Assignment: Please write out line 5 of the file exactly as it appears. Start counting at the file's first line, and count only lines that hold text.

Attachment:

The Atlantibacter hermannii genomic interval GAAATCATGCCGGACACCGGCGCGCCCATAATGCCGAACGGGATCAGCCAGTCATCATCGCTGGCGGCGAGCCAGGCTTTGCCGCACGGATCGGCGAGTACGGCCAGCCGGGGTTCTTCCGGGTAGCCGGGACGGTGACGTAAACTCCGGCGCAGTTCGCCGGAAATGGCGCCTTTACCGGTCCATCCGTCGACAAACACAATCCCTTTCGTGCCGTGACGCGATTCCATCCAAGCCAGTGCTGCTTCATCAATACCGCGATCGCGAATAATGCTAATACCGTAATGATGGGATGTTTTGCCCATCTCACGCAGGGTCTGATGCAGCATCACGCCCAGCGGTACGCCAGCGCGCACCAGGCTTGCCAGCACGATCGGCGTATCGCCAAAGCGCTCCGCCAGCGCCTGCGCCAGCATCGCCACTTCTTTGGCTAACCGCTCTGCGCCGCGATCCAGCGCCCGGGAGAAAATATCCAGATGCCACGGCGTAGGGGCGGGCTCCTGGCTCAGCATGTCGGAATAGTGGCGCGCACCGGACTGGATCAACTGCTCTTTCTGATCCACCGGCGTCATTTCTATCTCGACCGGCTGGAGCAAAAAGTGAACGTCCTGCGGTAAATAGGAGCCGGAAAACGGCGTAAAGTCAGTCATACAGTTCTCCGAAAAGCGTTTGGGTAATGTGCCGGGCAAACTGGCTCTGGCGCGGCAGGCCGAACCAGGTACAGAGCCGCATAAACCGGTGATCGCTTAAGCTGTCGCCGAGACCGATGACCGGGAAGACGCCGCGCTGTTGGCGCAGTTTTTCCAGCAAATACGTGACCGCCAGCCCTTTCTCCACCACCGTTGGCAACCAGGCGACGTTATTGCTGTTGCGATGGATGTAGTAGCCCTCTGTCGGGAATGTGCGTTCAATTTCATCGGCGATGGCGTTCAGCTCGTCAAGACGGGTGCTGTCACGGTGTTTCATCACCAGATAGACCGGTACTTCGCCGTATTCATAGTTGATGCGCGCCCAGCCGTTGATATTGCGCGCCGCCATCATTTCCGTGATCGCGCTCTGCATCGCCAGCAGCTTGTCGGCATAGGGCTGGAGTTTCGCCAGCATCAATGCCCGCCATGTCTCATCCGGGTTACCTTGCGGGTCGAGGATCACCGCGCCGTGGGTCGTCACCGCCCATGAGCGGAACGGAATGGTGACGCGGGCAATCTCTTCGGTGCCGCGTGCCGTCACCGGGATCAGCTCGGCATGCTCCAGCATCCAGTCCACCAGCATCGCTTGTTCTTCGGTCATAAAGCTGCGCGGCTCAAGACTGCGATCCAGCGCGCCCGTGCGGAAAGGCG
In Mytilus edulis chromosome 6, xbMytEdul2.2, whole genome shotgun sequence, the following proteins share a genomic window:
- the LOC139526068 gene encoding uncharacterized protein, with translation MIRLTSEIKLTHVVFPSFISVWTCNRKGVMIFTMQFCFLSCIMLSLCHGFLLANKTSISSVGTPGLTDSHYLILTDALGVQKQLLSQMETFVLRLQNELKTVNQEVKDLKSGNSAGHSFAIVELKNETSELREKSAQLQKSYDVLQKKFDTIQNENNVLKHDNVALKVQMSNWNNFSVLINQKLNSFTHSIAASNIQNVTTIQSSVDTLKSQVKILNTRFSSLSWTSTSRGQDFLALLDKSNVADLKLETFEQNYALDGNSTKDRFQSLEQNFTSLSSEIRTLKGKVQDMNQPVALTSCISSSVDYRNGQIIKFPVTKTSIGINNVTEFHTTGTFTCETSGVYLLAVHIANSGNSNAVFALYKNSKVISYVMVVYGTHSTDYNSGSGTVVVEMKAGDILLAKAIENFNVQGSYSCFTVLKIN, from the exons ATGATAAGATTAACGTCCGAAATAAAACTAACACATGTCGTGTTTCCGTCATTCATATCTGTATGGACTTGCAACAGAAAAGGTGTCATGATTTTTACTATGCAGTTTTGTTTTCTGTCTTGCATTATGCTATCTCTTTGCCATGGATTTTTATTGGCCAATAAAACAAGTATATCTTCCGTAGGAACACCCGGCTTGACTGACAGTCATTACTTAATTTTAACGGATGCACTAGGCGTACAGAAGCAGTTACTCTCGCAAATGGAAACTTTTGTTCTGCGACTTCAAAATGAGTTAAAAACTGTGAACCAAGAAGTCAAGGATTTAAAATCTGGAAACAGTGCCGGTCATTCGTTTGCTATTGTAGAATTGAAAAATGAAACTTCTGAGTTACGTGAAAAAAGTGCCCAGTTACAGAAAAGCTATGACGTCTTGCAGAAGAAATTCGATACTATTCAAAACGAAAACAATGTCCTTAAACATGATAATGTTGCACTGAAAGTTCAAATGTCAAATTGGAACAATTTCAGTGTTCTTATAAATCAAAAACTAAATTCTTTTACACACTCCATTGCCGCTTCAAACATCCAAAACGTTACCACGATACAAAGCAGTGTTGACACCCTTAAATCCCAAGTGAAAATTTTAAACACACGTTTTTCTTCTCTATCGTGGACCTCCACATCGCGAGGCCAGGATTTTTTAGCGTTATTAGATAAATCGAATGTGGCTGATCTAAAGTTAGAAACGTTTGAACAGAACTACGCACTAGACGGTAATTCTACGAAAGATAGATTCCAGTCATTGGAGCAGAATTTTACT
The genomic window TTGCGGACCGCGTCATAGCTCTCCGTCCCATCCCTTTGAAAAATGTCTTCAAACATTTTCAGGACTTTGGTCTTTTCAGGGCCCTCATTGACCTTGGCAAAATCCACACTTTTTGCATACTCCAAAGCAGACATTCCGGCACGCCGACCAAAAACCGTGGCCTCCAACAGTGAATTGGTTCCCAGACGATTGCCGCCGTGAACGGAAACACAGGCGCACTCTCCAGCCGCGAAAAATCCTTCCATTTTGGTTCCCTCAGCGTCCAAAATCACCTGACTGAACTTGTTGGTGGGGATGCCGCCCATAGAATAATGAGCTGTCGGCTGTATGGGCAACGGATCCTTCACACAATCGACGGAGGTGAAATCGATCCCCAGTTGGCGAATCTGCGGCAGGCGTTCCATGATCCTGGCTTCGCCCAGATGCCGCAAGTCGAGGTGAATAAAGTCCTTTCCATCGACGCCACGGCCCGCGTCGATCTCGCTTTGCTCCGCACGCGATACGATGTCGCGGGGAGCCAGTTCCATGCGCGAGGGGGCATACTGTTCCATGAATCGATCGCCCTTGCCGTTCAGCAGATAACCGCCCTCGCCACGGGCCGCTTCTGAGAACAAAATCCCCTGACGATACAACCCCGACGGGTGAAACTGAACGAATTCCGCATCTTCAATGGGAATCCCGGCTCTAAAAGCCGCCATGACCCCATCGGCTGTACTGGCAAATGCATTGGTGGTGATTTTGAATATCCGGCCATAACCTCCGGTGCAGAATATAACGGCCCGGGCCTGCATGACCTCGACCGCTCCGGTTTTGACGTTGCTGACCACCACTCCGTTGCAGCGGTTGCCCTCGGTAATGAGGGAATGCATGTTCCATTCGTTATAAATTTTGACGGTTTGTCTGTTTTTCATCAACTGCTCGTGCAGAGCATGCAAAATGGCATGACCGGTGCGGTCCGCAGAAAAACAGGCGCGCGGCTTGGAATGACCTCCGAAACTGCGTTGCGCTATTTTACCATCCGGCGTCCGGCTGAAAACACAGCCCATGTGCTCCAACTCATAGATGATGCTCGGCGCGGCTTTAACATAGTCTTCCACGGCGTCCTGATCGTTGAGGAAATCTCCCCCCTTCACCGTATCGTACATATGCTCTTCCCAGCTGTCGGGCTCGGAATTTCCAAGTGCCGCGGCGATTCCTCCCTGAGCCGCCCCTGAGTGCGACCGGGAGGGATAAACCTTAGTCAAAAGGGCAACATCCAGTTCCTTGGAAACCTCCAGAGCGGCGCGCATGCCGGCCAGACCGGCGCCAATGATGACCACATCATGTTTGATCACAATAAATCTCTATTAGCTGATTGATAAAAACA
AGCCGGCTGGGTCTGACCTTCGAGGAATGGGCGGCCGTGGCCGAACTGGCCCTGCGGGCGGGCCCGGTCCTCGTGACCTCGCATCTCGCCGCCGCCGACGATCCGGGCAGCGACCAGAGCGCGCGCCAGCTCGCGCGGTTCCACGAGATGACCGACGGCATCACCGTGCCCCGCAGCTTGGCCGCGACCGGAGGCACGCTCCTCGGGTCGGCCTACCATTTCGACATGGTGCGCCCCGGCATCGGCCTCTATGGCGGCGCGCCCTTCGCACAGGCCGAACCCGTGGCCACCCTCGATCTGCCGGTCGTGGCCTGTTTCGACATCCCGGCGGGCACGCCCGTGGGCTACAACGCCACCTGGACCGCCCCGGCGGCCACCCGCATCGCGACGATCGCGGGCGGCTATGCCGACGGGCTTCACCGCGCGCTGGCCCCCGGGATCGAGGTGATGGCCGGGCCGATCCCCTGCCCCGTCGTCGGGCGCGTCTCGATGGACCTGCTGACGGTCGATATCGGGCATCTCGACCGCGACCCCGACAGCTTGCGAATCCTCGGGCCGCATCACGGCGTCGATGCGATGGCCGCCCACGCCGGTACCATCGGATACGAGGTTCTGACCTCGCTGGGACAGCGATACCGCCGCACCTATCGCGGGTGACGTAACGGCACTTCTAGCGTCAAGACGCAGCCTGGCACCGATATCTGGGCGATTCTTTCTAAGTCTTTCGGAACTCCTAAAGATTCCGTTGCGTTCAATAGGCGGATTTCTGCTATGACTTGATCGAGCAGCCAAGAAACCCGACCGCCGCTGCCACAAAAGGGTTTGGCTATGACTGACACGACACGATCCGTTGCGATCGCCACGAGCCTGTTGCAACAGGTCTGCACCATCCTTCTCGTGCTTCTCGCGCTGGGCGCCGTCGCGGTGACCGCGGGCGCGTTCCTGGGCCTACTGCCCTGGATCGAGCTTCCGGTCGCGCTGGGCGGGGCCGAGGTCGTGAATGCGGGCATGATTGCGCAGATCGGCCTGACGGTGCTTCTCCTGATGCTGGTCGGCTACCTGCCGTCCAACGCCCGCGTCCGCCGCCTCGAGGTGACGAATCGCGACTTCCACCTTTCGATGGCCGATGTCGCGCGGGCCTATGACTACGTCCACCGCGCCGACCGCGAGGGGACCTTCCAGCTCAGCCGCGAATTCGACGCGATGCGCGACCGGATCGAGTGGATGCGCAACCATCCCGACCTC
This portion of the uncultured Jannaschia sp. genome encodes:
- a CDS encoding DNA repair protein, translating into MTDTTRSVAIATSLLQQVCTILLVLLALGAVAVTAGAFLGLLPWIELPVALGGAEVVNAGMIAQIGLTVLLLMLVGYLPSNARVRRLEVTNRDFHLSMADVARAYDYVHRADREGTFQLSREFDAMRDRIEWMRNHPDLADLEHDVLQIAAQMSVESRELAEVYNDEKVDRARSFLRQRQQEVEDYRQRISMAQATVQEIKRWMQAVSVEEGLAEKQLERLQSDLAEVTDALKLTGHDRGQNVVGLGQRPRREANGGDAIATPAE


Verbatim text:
AGCCGGCTGGGTCTGACCTTCGAGGAATGGGCGGCCGTGGCCGAACTGGCCCTGCGGGCGGGCCCGGTCCTCGTGACCTCGCATCTCGCCGCCGCCGACGATCCGGGCAGCGACCAGAGCGCGCGCCAGCTCGCGCGGTTCCACGAGATGACCGACGGCATCACCGTGCCCCGCAGCTTGGCCGCGACCGGAGGCACGCTCCTCGGGTCGGCCTACCATTTCGACATGGTGCGCCCCGGCATCGGCCTCTATGGCGGCGCGCCCTTCGCACAGGCCGAACCCGTGGCCACCCTCGATCTGCCGGTCGTGGCCTGTTTCGACATCCCGGCGGGCACGCCCGTGGGCTACAACGCCACCTGGACCGCCCCGGCGGCCACCCGCATCGCGACGATCGCGGGCGGCTATGCCGACGGGCTTCACCGCGCGCTGGCCCCCGGGATCGAGGTGATGGCCGGGCCGATCCCCTGCCCCGTCGTCGGGCGCGTCTCGATGGACCTGCTGACGGTCGATATCGGGCATCTCGACCGCGACCCCGACAGCTTGCGAATCCTCGGGCCGCATCACGGCGTCGATGCGATGGCCGCCCACGCCGGTACCATCGGATACGAGGTTCTGACCTCGCTGGGACAGCGATACCGCCGCACCTATCGCGGGTGACGTAACGGCACTTCTAGCGTCAAGACGCAGCCTGGCACCGATATCTGGGCGATTCTTTCTAAGTCTTTCGGAACTCCTAAAGATTCCGTTGCGTTCAATAGGCGGATTTCTGCTATGACTTGATCGAGCAGCCAAGAAACCCGACCGCCGCTGCCACAAAAGGGTTTGGCTATGACTGACACGACACGATCCGTTGCGATCGCCACGAGCCTGTTGCAACAGGTCTGCACCATCCTTCTCGTGCTTCTCGCGCTGGGCGCCGTCGCGGTGACCGCGGGCGCGTTCCTGGGCCTACTGCCCTGGATCGAGCTTCCGGTCGCGCTGGGCGGGGCCGAGGTCGTGAATGCGGGCATGATTGCGCAGATCGGCCTGACGGTGCTTCTCCTGATGCTGGTCGGCTACCTGCCGTCCAACGCCCGCGTCCGCCGCCTCGAGGTGACGAATCGCGACTTCCACCTTTCGATGGCCGATGTCGCGCGGGCCTATGACTACGTCCACCGCGCCGACCGCGAGGGGACCTTCCAGCTCAGCCGCGAATTCGACGCGATGCGCGACCGGATCGAGTGGATGCGCAACCATCCCGACCTC